MICH. ST. L. REV. 211 (2013), p. 254.
A l l c a r d v . S k i n n e r | 15

parties prove unconscionability.74 Legislatures too have institutional advantages in promulgating


contract terms relative to courts.75 If the goal is to create fairer contracts for the greatest
percentage of parties possible, legislatures are likely to be more institutionally effective.
However, ultimately it is the job of the courts to police contracts for unconscionability. Until
they begin to employ the doctrine of unconscionability more frequently, the doctrine will remain
an underutilized tool in the court's arsenal.76

 Onus of Proof

Once a suit is filed seeking to avoid an unconscionable contract, and the plaintiff has discharged
his or her initial burden, the defendant must prove by cogent and convincing evidence that the
bargain was fair, just, and reasonable.77 If proved otherwise the contract is voidable under
Section 19A.78Mere inadequacy of consideration, without more, is insufficient to make the
bargain unconscionable,79 though the court may take it into account in determining whether the
consent was given freely. In this respect, the Bombay High Court has held that "inadequacy of
consideration in conjunction with the circumstances of indebtedness and ignorance were facts
from which it would have been... permissible... to infer use of undue influence.’80

2.3 POSITION IN ENGLISH LAW: MANIFEST DISADVANTAGE

 Requirement

Under the English law, the House of Lords, reversing the decision of the Court of Appeal
in National Westminster Bank plc v. Morgan,81had held that the presumption that undue
influence was used, arose only if the transaction was ‘manifestly disadvantageous’ to the

74
Frank P. Darr, Unconscionability and Price Fairness, 30 Hous. L. REv. 1819, 1820 (1994).
75
Russell Korobkin, Bounded Rationality, Standard Form Contracts, and Unconscionability, 70 U. CHI. L. REV.
1203, 1249 (2003).
76
Supra note 73, at 255.
77
Manmohan Lal Sarin, Contract Unconscionability in India, 14 Loy. L.A. Int'l & Comp. L. Rev. 569 (1992), p.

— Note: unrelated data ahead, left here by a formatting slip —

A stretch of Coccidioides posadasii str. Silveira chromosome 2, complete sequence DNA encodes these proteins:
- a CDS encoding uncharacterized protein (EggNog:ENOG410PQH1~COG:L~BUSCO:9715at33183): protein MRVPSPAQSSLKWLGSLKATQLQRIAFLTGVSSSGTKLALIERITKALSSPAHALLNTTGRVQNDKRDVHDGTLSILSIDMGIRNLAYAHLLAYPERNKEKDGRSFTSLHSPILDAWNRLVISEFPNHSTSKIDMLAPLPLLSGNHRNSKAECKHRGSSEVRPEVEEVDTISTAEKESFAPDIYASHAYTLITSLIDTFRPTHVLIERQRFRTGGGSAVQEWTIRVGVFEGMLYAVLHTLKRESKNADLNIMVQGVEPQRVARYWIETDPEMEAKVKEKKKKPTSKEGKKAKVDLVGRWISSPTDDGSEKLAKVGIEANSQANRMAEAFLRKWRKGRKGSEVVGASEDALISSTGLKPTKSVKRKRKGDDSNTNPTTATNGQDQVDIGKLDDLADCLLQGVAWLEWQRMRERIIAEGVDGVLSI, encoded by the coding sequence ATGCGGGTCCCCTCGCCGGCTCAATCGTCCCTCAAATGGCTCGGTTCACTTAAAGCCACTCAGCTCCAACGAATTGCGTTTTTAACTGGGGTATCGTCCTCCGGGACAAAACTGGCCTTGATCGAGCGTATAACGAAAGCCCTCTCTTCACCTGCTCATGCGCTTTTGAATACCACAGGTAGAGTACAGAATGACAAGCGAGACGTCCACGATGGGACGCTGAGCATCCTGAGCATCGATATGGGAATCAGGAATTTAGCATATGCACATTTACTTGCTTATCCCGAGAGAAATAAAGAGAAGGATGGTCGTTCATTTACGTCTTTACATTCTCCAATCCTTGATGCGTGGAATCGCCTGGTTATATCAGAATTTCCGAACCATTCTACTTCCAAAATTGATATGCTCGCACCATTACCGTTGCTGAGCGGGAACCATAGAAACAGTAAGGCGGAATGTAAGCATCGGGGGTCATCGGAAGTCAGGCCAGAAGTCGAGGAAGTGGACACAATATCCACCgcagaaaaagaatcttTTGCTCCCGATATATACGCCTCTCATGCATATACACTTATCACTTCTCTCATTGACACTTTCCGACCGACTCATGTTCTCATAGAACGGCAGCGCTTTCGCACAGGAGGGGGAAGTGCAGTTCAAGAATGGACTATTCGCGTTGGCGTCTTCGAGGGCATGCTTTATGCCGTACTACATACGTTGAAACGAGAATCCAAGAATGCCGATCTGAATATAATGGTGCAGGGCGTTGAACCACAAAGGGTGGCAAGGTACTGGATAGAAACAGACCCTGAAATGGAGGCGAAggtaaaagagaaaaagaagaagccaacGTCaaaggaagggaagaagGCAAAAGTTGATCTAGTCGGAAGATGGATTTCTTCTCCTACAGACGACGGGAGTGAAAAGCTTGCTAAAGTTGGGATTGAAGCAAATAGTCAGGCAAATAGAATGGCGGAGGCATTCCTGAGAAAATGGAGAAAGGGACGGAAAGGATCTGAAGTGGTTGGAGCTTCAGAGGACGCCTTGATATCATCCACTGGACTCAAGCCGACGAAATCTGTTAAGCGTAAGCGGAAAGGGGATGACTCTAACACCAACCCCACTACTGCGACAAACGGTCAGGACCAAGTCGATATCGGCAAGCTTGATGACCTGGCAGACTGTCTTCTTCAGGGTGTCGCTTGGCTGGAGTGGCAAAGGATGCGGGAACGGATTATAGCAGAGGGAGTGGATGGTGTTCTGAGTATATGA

578.
78
Section 19A of Indian Contracts Act, 1872 reads as “Power to set aside contract induced by undue influence.—
When consent to an agreement is caused by undue influence, the agreement is a contract voidable at the option of
the party whose consent was so caused”.
79
Lakshminarayana v. Singaravelu, 1963 AIR 24 Mad (1963).
80
Bhimbhat v. Yeshwantrao, 25 Bom 126 (1900).
81
National Westminster Bank plc v. Morgan, AC 686 (1985).
A l l c a r d v . S k i n n e r | 16

person influenced.82 Lord Scarman, after consideration of the judgement by Lindley LJ in


Allcard v Skinner,83 stated that relief for undue influence rests “not on some vague public
policy but specifically on the victimisation of one party by the other.”

In particular this part of his judgement was seen as indicating that manifest disadvantage
of the transaction was required even in relation to actual undue influence, and
consequently that was the line taken by the Court of Appeal in Bank of Credit and
Commerce International SA v Aboody.84It was the House of Lords in CIBS Mortgages
plc v Pitt85 which made it clear that such an approach was wrong and that it is not
necessary in cases of actual undue influence to prove that the transaction was manifestly
disadvantageous in order to obtain relief, and that any requirement of manifest
disadvantage was confined to cases of presumed undue influence. Lord Browne-
Wilkinson went on to say that, if there is evidence that “the effect of… the conduct is to
prevent… (the other) party from bringing a free will… to bear on the proposed
transaction… (the contract) must be set aside… as a matter of justice”,86 without
consideration of the eventual disadvantageous character of the transaction in question.

It has been argued that the words of Lord Brown-Wilkinson are equally applicable to all
kinds of influence. His comment was, therefore, in effect an open invitation to debate the
correctness of the manifest disadvantage requirement with regards to presumed undue
influence.87 For this reason a number of legal writers88 have argued that, since such
procedural unfairness is generally, in itself, sufficient for the law to intervene, there
should be no additional requirement of substantive unfairness. Despite this criticism, the
courts still tend to require a manifestly disadvantageous transaction in relation to